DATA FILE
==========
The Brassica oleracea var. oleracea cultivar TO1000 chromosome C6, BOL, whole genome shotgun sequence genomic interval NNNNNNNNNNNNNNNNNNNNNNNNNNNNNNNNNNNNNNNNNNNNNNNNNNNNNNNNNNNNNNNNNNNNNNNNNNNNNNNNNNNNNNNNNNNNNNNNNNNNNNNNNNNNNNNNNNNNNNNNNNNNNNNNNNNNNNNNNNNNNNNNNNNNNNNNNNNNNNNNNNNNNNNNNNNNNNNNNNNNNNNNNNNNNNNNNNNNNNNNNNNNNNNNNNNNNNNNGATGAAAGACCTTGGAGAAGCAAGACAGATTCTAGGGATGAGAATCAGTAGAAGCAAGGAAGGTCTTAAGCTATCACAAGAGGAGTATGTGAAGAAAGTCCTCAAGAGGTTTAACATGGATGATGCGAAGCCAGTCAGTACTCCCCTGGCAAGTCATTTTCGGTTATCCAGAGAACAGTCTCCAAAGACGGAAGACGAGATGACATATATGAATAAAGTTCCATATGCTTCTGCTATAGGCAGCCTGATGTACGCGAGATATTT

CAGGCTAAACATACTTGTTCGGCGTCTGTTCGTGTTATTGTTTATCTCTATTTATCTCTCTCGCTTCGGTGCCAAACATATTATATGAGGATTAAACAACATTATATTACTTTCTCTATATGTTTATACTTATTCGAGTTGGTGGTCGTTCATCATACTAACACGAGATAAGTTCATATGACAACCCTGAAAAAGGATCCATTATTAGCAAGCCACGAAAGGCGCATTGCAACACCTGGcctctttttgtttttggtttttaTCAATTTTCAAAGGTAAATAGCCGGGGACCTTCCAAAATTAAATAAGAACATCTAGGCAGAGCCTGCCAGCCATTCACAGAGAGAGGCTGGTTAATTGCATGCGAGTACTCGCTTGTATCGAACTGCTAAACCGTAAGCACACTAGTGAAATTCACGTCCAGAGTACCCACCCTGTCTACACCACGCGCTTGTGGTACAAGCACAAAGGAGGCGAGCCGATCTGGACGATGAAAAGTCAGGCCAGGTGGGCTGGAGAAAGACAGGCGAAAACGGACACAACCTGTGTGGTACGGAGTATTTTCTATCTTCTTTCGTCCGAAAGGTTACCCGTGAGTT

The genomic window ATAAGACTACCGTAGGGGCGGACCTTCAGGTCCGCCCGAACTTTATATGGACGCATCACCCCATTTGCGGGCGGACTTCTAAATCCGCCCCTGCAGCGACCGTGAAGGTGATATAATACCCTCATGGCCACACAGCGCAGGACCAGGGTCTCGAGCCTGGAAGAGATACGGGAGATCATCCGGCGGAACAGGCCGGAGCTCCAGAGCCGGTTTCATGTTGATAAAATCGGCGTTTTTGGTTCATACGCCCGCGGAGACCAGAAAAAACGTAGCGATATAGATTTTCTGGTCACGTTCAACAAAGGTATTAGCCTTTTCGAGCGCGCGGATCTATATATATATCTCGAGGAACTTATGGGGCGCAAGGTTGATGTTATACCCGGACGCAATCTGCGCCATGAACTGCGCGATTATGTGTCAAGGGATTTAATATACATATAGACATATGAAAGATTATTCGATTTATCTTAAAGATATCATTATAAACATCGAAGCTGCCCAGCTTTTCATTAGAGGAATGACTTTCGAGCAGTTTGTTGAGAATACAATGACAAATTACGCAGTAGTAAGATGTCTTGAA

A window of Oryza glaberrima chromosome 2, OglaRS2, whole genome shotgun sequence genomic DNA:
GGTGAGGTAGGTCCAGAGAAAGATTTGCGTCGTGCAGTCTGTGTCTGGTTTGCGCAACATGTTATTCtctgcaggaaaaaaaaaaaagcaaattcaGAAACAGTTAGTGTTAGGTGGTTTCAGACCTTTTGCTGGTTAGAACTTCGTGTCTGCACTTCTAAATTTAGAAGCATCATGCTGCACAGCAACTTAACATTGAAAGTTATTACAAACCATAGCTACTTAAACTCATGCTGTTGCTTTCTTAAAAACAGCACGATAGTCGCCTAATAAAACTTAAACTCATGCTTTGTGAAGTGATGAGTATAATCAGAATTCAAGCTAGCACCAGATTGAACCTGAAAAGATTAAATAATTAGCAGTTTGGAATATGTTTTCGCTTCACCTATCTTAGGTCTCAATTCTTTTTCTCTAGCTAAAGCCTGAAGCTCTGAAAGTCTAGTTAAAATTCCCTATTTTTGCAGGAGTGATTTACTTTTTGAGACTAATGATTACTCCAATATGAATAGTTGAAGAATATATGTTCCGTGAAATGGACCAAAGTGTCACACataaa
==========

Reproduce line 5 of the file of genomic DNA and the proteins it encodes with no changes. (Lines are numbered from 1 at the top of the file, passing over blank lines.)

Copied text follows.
GGTGAGGTAGGTCCAGAGAAAGATTTGCGTCGTGCAGTCTGTGTCTGGTTTGCGCAACATGTTATTCtctgcaggaaaaaaaaaaaagcaaattcaGAAACAGTTAGTGTTAGGTGGTTTCAGACCTTTTGCTGGTTAGAACTTCGTGTCTGCACTTCTAAATTTAGAAGCATCATGCTGCACAGCAACTTAACATTGAAAGTTATTACAAACCATAGCTACTTAAACTCATGCTGTTGCTTTCTTAAAAACAGCACGATAGTCGCCTAATAAAACTTAAACTCATGCTTTGTGAAGTGATGAGTATAATCAGAATTCAAGCTAGCACCAGATTGAACCTGAAAAGATTAAATAATTAGCAGTTTGGAATATGTTTTCGCTTCACCTATCTTAGGTCTCAATTCTTTTTCTCTAGCTAAAGCCTGAAGCTCTGAAAGTCTAGTTAAAATTCCCTATTTTTGCAGGAGTGATTTACTTTTTGAGACTAATGATTACTCCAATATGAATAGTTGAAGAATATATGTTCCGTGAAATGGACCAAAGTGTCACACataaa